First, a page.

Kirsty Lowe-Brown is a PhD student and the Psychology Technician and Demonstrator at the University of Buckingham. Her research is on children’s understanding of the expression and regulation of emotions. She is taking part in Soapbox Science Milton Keynes on Saturday 29th July 2017.
SS: Kirsty, how did you get to your current position?
KLB: Initially it was a bit of battle between my two loves of art and science. After I originally applied to study art at university, I then had a change of heart and science won out and I ended up doing a BSc in Psychology at the University of Buckingham. I loved my undergraduate experience and left Buckingham with the intention of applying for Postgraduate courses in Educational Psychology. I sought to gain some experience working with children and so I worked in a primary school and helped run a children’s play scheme organized by an Autism charity. I learnt about the vacancy for my current position at the University of Buckingham and so I decided to follow a research doctoral path instead; but still focusing on my interest in children’s development.
SS: What, or who, inspired you to get a career in science?
KLB: I have loved science as long as I can remember; I think I was a very questioning (annoying) child, always asking “why?” and “how?” My father had a career as an environmental scientist and I’m sure he encouraged my scientific interests. I always thought it was very cool telling my friends my Dad was a scientist, although to be honest, I never really understood what it was that he did.
I became interested in developmental psychology through watching the BBC television series ‘a child of our time’. The series (still ongoing), follows the development of 25 children, born in 2000. The program is presented by Professor Robert Winston, who has, arguably the best moustache in science.
SS: What is the most fascinating aspect of your research?
KLB: Well certainly the thing I enjoy most about research with children is you can never predict what they will come out with. I used interviews in my research studies, which meant I had to spend extensive periods of time sat transcribing my data. If it wasn’t for the often hilarious and very imaginative responses of the children, I’m sure I would’ve gone mad.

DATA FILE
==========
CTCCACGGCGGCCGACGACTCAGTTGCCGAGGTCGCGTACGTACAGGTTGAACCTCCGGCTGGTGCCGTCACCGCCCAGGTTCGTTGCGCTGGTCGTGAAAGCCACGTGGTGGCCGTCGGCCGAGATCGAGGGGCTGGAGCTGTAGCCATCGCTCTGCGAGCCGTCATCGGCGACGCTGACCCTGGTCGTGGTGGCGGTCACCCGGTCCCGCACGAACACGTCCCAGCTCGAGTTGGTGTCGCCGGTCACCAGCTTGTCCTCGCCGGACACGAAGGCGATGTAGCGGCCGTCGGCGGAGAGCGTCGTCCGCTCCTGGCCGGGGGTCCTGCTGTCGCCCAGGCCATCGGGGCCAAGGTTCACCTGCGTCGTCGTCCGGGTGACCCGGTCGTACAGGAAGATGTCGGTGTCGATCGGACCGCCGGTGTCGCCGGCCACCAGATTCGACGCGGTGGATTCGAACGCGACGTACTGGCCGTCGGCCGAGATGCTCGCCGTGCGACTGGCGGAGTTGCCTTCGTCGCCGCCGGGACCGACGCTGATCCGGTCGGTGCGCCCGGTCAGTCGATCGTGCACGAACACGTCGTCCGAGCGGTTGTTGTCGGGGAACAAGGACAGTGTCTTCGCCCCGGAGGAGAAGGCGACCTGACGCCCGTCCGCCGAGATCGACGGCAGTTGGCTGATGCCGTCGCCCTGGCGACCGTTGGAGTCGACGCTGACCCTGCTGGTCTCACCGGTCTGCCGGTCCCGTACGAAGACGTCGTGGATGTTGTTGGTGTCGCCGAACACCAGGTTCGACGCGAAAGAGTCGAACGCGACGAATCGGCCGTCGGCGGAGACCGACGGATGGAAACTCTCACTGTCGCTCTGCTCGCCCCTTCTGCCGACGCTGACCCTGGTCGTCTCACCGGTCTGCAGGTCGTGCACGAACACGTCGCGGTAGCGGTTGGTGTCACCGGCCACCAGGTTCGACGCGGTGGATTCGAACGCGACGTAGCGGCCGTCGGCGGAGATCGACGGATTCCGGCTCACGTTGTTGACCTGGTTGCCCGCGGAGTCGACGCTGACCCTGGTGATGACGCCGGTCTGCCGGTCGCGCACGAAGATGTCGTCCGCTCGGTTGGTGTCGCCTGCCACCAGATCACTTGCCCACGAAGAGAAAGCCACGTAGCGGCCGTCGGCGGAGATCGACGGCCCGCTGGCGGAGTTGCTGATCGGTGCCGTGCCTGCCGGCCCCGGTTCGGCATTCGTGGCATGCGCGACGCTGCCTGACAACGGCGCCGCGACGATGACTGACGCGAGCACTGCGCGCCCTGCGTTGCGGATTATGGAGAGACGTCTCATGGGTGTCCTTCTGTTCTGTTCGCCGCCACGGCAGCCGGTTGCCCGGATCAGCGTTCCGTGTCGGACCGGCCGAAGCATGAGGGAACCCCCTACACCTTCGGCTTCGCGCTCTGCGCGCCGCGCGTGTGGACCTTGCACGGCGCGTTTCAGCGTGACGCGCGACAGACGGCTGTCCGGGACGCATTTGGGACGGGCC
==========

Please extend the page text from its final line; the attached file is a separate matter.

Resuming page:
The best thing about studying emotions is that they impact all of human experience; this makes affective science (science relating to moods, feelings, and attitudes) a really diverse area for research as you can look at the role of emotions in so many ways.
SS: What attracted you to Soapbox Science in the first place?
KLB: I attended the Milton Keynes event in 2016, when a colleague was a speaker. She was amazing and I thought it was such a fantastic way of engaging the public in scientific research and promoting girl power (I grew up in the 90s, so the spice girls were my heroes).
SS: Sum up in one word your expectations for the day – excitement? fear? thrill? anticipation?
KLB: Nervous. However, as I’m a very anxious person (and as such nervous anticipation is my default state) I try to tell myself that my nervous feelings are really just excitement. This is a strategy called anxiety reappraisal; fingers crossed it will work on the day!
SS: If you could change one thing about the scientific culture right now, what would it be?
KLB: I wish there was less academic snobbery in scientific research. Often at conferences you will hear academics talking down to presenters about their research. I think ultimately everyone is working towards the goal of furthering knowledge and understanding; so the culture should be supportive and focused on encouraging research within each scientific field.
SS: What would be your top recommendation to a female PhD student considering pursuing a career in academia?
Be kind to yourself and try not to compare yourself to others. I think academia inevitably involves a lot of juggling and it can be hard to find the right balance between teaching, research and your home life. I often feel when spending time on one thing that I am neglecting the other aspects, but I think most academics would tell you the same.